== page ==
In reply to: Why Paper Jams Persist | The New Yorker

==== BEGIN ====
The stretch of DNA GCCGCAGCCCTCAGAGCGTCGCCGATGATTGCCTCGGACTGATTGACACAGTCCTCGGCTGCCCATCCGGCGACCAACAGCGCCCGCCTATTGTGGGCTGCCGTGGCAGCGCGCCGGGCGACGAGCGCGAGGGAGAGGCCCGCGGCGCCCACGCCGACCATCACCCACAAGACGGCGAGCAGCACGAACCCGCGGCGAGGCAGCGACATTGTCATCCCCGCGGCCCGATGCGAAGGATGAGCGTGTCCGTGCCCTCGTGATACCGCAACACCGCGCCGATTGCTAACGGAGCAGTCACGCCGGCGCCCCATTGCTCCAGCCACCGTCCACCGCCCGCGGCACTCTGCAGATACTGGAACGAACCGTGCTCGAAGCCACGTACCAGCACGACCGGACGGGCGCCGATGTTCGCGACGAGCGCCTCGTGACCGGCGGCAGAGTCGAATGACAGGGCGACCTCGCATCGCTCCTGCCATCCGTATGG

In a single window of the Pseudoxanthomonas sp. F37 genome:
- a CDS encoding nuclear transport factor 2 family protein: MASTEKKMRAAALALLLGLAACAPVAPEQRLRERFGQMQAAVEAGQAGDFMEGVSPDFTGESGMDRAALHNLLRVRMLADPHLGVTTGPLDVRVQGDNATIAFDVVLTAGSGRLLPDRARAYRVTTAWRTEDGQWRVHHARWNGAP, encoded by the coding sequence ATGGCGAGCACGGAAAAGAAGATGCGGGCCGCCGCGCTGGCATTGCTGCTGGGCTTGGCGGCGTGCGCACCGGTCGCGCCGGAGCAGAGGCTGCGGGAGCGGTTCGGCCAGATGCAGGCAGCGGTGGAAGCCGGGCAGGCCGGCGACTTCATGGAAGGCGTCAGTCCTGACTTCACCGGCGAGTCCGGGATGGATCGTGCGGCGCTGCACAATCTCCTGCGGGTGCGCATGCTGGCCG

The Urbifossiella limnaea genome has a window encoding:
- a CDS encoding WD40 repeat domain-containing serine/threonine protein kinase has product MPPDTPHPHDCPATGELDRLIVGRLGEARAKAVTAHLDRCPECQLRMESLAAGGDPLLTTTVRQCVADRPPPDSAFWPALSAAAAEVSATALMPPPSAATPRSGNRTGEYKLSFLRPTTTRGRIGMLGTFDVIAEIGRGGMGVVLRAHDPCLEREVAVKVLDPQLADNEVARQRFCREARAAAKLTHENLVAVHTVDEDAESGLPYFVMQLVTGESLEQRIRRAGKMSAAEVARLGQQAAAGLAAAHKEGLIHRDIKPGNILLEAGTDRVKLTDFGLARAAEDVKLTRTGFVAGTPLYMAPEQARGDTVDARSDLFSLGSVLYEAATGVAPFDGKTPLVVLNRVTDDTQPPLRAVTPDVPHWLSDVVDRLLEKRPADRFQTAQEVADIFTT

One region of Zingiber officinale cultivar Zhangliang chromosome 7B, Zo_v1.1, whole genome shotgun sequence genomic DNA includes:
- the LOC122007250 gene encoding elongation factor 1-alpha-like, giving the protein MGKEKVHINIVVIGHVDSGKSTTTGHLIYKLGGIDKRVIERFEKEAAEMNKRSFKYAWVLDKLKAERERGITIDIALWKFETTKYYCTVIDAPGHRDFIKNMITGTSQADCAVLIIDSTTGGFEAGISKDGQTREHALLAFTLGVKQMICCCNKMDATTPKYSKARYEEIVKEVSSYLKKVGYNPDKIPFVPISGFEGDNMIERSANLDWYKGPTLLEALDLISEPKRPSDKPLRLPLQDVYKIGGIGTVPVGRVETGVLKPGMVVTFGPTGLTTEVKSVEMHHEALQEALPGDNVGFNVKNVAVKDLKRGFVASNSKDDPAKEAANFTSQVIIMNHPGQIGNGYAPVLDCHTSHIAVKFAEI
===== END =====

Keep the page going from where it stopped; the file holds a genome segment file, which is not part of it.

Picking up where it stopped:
Jams emerge from an elemental struggle between the natural and the mechanical. “Paper isn’t manufactured—it’s processed,” Warner said, as we ambled among the copiers in a vast Xerox showroom with Ruiz and a few other engineers. “It comes from living things—trees—which are unique, just like people are unique.” In Spain, paper is made from eucalyptus; in Kentucky, from Southern pine; in the Northwest, from Douglas fir. To transform these trees into copy paper, you must first turn them into wood chips, which are then mashed into pulp. The pulp is bleached, and run through screens and chemical processes that remove biological gunk until only water and wood fibre remain. In building-size paper mills, the fibre is sprayed onto rollers turning thirty-five miles per hour, which press it into fat cylinders of paper forty reams wide. It doesn’t take much to reverse this process. When paper gets too wet, it liquefies; when it gets too dry, it crumbles to dust.